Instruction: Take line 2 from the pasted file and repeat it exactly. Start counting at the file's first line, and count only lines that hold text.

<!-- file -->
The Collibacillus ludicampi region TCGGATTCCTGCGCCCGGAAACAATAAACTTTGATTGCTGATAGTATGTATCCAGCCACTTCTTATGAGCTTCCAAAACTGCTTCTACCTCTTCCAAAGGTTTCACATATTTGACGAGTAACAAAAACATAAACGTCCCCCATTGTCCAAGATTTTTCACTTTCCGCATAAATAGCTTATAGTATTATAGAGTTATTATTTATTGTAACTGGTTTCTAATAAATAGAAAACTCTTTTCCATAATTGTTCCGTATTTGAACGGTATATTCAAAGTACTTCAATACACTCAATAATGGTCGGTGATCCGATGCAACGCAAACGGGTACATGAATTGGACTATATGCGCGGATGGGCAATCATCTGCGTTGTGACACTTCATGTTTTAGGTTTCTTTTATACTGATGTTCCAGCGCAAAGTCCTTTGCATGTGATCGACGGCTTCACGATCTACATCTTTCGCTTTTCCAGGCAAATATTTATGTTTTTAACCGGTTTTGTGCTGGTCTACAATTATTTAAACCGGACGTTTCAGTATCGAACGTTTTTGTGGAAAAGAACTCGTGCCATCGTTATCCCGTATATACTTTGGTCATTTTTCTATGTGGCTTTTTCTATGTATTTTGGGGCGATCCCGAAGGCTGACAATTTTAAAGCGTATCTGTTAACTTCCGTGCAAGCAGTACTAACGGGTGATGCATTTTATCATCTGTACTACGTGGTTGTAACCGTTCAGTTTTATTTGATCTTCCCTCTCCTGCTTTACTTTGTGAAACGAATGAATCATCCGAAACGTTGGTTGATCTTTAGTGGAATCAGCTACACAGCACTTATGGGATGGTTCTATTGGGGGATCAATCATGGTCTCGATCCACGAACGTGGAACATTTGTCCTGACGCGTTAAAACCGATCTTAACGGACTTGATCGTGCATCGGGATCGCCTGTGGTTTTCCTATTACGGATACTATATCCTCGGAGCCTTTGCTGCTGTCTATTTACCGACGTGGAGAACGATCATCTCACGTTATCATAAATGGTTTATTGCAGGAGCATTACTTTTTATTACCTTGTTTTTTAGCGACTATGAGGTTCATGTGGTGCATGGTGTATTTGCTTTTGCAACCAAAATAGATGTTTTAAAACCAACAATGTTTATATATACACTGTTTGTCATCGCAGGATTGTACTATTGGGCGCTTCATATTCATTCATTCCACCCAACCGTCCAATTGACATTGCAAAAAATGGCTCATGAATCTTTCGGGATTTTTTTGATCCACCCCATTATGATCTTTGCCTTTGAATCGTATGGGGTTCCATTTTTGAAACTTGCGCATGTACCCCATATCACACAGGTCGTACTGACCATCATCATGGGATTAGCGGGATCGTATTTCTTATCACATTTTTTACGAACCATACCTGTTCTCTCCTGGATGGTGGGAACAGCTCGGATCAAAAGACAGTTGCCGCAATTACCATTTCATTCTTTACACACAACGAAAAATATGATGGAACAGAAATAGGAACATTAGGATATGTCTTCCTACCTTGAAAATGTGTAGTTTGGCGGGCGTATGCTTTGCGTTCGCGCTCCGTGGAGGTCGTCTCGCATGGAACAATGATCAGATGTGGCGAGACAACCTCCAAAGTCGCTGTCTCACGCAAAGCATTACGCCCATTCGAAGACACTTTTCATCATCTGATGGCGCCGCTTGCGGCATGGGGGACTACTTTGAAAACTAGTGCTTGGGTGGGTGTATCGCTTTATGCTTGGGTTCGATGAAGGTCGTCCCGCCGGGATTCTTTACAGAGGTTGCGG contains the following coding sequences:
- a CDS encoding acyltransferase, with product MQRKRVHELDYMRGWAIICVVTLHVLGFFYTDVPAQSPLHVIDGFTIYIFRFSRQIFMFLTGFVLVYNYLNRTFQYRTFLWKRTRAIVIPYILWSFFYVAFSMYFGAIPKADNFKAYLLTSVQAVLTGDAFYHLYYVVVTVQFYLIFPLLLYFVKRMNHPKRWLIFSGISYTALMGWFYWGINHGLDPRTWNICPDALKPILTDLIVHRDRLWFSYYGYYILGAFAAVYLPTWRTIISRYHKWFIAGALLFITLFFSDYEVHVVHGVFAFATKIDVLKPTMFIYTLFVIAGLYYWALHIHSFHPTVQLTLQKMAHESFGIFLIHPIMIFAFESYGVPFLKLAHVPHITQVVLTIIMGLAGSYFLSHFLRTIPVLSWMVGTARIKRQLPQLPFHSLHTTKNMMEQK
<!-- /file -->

- a CDS encoding acyltransferase, with product MQRKRVHELDYMRGWAIICVVTLHVLGFFYTDVPAQSPLHVIDGFTIYIFRFSRQIFMFLTGFVLVYNYLNRTFQYRTFLWKRTRAIVIPYILWSFFYVAFSMYFGAIPKADNFKAYLLTSVQAVLTGDAFYHLYYVVVTVQFYLIFPLLLYFVKRMNHPKRWLIFSGISYTALMGWFYWGINHGLDPRTWNICPDALKPILTDLIVHRDRLWFSYYGYYILGAFAAVYLPTWRTIISRYHKWFIAGALLFITLFFSDYEVHVVHGVFAFATKIDVLKPTMFIYTLFVIAGLYYWALHIHSFHPTVQLTLQKMAHESFGIFLIHPIMIFAFESYGVPFLKLAHVPHITQVVLTIIMGLAGSYFLSHFLRTIPVLSWMVGTARIKRQLPQLPFHSLHTTKNMMEQK